If you do own an Instant Pot (or want to get one, despite my opinion!), my friend Erin Chase – the $5 Dinner Mom – has put together some fabulous resources for people at all different stages of Instant Pot use. Check out her programs to help you get started or help you feel less confused! Oh, and I should mention Erin swears by boiled eggs in the Instant Pot. It takes 7 minutes (after the pressure builds, of course) and apparently the outcome is superior to stovetop with shells that are super easy to peel. I’ll think about trying that too – if I can figure out what button to push, LOL.

Here are the other foods Erin prefers in the Instant Pot:

  • Steel cut oatmeal
  • Steamed salmon
  • Steamed veggies
  • Brown rice
  • Roasts for slicing
  • Whole chicken
  • Dried beans

Maybe I should’ve taken her course before I started using the Instant Pot myself – plenty more options for me to try here!

Curried Lentil & Sweet Potato Stew – Instant Pot or Stove Top

Whether you have an Instant Pot or not, I’ve got a yummy new recipe to share with you today! My 9-year-old was especially excited about this one for some reason and was sure to tell me, “I really like lentils,” multiple times after we ate this stew. I did not know this about her and was glad to be informed because lentils are easy to make, good for you, and inexpensive – yay! She even asked if she could take the leftovers to school the next day – of course! So I hope your family enjoys this quick and easy recipe as much as we did – no matter how you make it!

Check out this Vegetable Stew as well!

Curried Lentil and Sweet Potato Stew on 100 Days of Real Food

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  1. The slow cooker and the programmable pressure cookers are at opposite ends of the convenience cooking spectrum. Both are convenient. It’s the difference in the cooking steps that causes someone who is a die-hard fan of one way or another to repeatedly “stub their toe” against ingrained habits with either method. I am better with a slow cooker and have a 6 qt programmable one (as well as two more, 2 qt and 4 qt basic models) with a meat thermometer probe. Great appliance. I also have 2 stove-top pressure cookers that I like very much and use often. A strong consideration for me when cooking is electrical energy consumption. I think the pressure cooker wins on two counts over a slow cooker. First, the amount of time the appliance is on usually is far less. Second, a smaller amount of water is needed in a pressure cooker. Boiling eggs is an example. I can boil 2 eggs or 12 eggs in a pressure cooker using 1 and 1/4 cups of water. Can’t boil eggs in any other kind of pot without covering the eggs with water, sometimes quarts are needed to cover them. The programmable pressure cookers require different advance planning but they are wonderful for certain foods like beans and the steel cut oats. I am using my stove top pressure cookers with the best cooking tool of all– an electric induction burner that is fully programmable from 100 degrees to 475 degrees adjusted in 5 degree increments with a timer that can be set for multiple times and temperatures. Once the PC reaches pressure, I can quickly program the time and temperature of the burner according to the PC recipe. The burner lets me “slow cook” using cast iron or any magnet-holding metal pan. YouTube has a treasure trove of Instant Pot and other programmable and stove top pressure cooker videos. One I like a lot is called Hip Pressure Cooking. Lastly, one machine does not replace the other! For some meals, I use both machines!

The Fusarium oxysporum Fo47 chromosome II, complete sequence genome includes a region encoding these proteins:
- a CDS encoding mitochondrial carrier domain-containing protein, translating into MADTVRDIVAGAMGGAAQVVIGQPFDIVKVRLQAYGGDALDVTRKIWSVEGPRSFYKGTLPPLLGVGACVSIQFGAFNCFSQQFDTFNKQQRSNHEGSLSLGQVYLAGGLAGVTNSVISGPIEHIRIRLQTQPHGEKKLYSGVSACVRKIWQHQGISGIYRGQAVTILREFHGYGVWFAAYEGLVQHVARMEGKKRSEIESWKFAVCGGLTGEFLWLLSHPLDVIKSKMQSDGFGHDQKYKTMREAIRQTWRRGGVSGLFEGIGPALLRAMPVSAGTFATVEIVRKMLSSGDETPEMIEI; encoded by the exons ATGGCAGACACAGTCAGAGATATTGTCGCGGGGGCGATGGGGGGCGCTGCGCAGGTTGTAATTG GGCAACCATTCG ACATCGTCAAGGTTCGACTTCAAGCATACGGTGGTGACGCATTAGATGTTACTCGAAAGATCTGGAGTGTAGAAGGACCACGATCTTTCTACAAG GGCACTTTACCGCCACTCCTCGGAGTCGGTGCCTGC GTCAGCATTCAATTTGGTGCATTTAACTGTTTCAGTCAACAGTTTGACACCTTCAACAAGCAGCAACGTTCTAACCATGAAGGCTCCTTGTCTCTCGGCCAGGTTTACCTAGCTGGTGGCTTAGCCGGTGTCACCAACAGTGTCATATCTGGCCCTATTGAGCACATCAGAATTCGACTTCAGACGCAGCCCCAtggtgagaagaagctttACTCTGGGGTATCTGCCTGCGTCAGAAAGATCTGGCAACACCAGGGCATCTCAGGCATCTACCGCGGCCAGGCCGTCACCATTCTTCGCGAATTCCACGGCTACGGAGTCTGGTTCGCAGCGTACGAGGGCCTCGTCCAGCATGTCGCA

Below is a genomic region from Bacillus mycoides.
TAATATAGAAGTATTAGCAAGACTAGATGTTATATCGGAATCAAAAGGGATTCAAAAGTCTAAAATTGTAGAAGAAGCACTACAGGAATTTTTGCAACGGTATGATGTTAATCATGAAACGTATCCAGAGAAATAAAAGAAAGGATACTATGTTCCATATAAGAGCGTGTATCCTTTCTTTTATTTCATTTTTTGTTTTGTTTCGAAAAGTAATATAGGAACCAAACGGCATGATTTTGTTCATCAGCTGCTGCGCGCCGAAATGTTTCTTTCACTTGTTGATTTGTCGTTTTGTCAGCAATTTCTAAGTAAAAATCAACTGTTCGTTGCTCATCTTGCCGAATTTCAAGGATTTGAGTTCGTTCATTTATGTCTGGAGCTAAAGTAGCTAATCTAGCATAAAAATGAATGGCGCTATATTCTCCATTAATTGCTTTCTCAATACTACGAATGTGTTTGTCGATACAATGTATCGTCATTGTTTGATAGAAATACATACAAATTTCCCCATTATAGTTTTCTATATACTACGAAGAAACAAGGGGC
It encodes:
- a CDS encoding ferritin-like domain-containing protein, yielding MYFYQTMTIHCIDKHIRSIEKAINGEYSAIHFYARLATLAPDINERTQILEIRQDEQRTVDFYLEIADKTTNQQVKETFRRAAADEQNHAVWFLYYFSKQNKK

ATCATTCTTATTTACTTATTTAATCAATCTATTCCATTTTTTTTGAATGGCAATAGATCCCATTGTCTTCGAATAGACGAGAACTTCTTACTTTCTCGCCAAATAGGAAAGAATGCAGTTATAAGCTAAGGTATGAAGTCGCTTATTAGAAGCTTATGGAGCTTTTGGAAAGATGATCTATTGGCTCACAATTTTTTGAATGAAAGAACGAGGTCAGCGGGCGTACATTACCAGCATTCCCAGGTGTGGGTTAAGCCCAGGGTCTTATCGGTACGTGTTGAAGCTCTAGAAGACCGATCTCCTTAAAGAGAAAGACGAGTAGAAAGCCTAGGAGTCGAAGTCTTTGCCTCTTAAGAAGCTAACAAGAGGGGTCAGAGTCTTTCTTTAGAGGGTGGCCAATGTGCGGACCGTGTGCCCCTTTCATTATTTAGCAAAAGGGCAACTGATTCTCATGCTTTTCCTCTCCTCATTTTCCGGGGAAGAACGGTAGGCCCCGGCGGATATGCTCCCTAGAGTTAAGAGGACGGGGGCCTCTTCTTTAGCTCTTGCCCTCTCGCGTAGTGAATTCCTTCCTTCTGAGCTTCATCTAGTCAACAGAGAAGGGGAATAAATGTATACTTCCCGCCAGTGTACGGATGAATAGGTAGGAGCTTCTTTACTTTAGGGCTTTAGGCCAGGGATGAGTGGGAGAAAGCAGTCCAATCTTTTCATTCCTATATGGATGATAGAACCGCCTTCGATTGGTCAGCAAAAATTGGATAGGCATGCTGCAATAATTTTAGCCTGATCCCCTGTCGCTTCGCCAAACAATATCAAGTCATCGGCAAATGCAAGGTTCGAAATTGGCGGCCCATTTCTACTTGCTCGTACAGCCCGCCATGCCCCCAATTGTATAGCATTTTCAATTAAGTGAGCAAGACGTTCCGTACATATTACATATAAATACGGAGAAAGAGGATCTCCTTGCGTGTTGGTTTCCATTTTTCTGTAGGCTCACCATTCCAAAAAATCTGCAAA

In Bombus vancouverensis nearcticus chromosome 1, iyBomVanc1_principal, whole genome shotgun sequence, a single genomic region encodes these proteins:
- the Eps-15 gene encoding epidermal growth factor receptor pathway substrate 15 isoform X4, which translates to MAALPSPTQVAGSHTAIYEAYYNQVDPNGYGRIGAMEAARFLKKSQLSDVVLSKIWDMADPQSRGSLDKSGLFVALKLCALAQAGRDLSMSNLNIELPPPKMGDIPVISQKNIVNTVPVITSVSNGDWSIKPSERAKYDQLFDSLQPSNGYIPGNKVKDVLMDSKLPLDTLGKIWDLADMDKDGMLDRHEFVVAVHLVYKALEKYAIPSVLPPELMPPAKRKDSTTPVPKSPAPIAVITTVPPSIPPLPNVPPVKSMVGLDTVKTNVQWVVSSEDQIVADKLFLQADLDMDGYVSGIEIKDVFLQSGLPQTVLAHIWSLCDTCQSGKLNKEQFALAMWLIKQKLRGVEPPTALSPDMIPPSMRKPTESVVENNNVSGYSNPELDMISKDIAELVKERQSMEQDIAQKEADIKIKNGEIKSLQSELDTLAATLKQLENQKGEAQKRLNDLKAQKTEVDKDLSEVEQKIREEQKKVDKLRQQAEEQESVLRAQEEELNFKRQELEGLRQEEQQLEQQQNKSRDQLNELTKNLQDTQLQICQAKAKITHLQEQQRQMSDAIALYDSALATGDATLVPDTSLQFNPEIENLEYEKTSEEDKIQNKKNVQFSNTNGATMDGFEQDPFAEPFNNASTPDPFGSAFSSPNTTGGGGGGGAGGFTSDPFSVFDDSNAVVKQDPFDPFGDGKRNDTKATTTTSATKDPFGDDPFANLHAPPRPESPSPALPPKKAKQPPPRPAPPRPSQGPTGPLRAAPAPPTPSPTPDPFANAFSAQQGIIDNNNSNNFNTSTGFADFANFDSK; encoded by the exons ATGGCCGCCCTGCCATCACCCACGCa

2. 1 star
    Disappointed in your rather un-investigated review. You missed the best features of the IP (IMHO):
    1. homemade yogurt that ANYONE has the time/ability to do. and it quickly pays for the IP, compared to store bought grass fed, organic yogurt.
    2. bone broth
    3. dry –> cooked beans in half hour (goodbye BPA and BPA-like cans…and are so much more “real” food)
    4. stews/dal/curries/one pot meals. yes this takes a little practice to get the hang of. and yes, if you use frozen meat it takes longer to come to temperature, but you don’t have to hover over a microwave to try to defrost but not cook it.
    5. stainless inner pot; no non-stick in order to sauté in the same pot, no having to dirty another pot to brown your one pot meal.

    Bonus: perfect hard boiled eggs and steel cut oatmeal.

    You quickly learn what you can and cannot do. It is like any other form of cooking. Yes you have to account for the time to come to pressure. And sometimes the natural pressure release. That just takes planning like slow cookers & stove top cooking take planning. Most of that planning in the IP is quickly done in your head and you can walk away from it. No, it does not do everything perfectly. However, don’t throw the baby out with the bathwater. Do a truly small amount of homework and it will pay dividends.

  3. I’m a newer Instant Pot user, but I love mine. It doesn’t take 20 minutes to come to pressure and another 20 minutes to release pressure as one comment stated.
    Usually it comes to pressure within 10 minutes. And you can always do a quick instant release of pressure instead of allowing the pressure to naturally release.
    A tip I read but haven’t tried yet, is if you set the instant pot on saute while you are getting your ingredients ready, it will then take less time to come to pressure when you start it.